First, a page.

Reports of prevalence of antibodies against this infection are relatively based on methods used for diagnosis such as microimmunofluorescence, compliment fixation, and enzyme immunoassay. Determination of the cut-off point and cross reaction with other species is also effective. IgM antibody is used for diagnosis of acute infection. IgG class antibody titer is lasts for a long duration and reduces slowly and indicates history of infection with an unknown duration. High titers of IgG are of diagnostic value for chronic infection.8

In recent years some studies have investigated possible role of Chlamydia pneumoniae in coronary artery diseases and controversial results has been reported. One of the important reasons is lacking a microimmunofluorescence standard and variability of acceptable cut-off titers of the test. Problems in description of Chlamydia serologic tests and variability of methods of antibody detection has led to different cut-off points in various studies, different methods of measurement and unique timing of sampling.9

Several studies have supported the role of Chlamydia pneumoniae in the initiation and continuationof atherosclerosis.914

Constant infection of Chlamydia pneumoniae in lungs and in atherosclerotic plaques is reported in some studies.15 Some studies did not support the mentioned relation between Chlamydia pneumoniae and atherosclerosis but majority of studies have reported that Chlamydia infection is involved in atherogenesis.9, 10, 16, 17

Epidemiologic studies reveal the propagation of Chlamydia infection around the world and majority of people are infected before age 20.18

In a study conducted on relation between Chlamydia pneumoniae and metabolic syndrome in Taiwan in 2009, there was a positive association between older age, smoking and Chlamydia specific antibody that was consistent with our study.19

In our study 70% of subjects younger than 50 and 77% of older than 55 years old subjects with acute myocardial infarction had been infected with Chlamydia pneumoniae. Also higher rate of anti Chlamydia IgG seropositivity in male patients in comparison with females in this study could explain the higher incidence of atherosclerotic diseases in male patients.

The relation between Chlamydia seropositivity and hyperlipidemia, diabetes and hypertension was reported in some previous studies19, but there was no significant relationship between mentioned factors and anti Chlamydia seropositivity in current study.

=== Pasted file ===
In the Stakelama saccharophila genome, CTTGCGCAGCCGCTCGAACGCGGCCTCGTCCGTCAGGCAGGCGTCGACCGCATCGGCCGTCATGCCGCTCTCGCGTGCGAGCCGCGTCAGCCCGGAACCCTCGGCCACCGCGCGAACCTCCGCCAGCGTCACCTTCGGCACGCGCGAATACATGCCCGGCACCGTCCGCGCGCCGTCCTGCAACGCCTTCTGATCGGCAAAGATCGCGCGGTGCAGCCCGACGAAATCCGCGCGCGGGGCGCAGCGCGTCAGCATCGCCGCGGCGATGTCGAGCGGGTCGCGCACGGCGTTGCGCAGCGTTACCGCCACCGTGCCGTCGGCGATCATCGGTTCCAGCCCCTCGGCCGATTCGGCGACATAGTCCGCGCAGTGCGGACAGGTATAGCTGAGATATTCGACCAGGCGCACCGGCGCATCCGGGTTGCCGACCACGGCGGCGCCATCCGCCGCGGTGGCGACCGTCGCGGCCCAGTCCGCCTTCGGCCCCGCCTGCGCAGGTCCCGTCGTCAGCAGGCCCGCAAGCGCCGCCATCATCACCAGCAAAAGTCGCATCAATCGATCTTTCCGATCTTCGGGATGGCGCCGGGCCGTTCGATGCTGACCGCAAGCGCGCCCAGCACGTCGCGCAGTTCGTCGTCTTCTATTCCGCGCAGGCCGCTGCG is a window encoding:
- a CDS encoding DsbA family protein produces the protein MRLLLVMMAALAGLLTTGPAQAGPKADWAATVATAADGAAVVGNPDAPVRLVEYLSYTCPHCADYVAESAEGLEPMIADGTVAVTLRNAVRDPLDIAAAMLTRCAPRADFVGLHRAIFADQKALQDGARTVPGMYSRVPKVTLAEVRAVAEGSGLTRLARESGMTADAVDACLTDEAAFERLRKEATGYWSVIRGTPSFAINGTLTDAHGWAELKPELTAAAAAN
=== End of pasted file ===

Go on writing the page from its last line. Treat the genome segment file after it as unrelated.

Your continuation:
Our study showed a significant relationship between obesity and Chlamydia pneumonia which was consistent with some studies in this field.7, 20 Presence of atherosclerosis in patients without any typical risk factors and with positive Chlamydia pneumoniae infection can be related to these effects: direct effects of Chlamydia pneumoniae on endothelium and their growth in endothelial cells and direct effects of the microorganism in preparation of macrophages for absorption of oxidize LDL which is the first step of atherogenesis initiation. So, the presence of Chlamydia pneumoniae along with oxidative factors and oxidation can be possibly more important than hypercholesrolemia in the pathogenesis of atherosclerosis.5


Conclusion

In this study there was a significant relation between Chlamydia pneumonia seropositivity and acute myocardial infarction.Also, our study showed a significant relationship between obesity, older age, smoking and Chlamydia pneumoniae seropositivity.

For more conclusive findings in this field further investigation with larger sample size is recommended.Also considering the simplicity of treatment, we suggest that all angina pectoris patients, obese persons, old patients, and smokers that are at risk for acute ischemic accident should be evaluated and treated for this infection.


Acknowledgments

We are thankful to Valie Asr hospital's CCU personnel that kindly participated in this study and research deputy of Birjand University of Medical Sciences for supporting the project by a grant.

Conflict of Interests

Authors have no conflict of interests.


References
1. Leinonen M,Saikku P. Infections and atherosclerosisScand Cardiovasc JYear: 2000341122010816055
2. Kiechl S,Egger G,Mayr M,Wiedermann CJ,Bonora E,Oberhollenzer F,et al. Chronic infections and the risk of carotid atherosclerosis: prospective results from a large population studyCirculationYear: 2001103810647011222467
3. Fazio G,Giovino M,Gullotti A,Bacarella D,Novo G,Novo S. Atherosclerosis, inflammation and Chlamydia pneumoniaeWorld J CardiolYear: 200911314021160574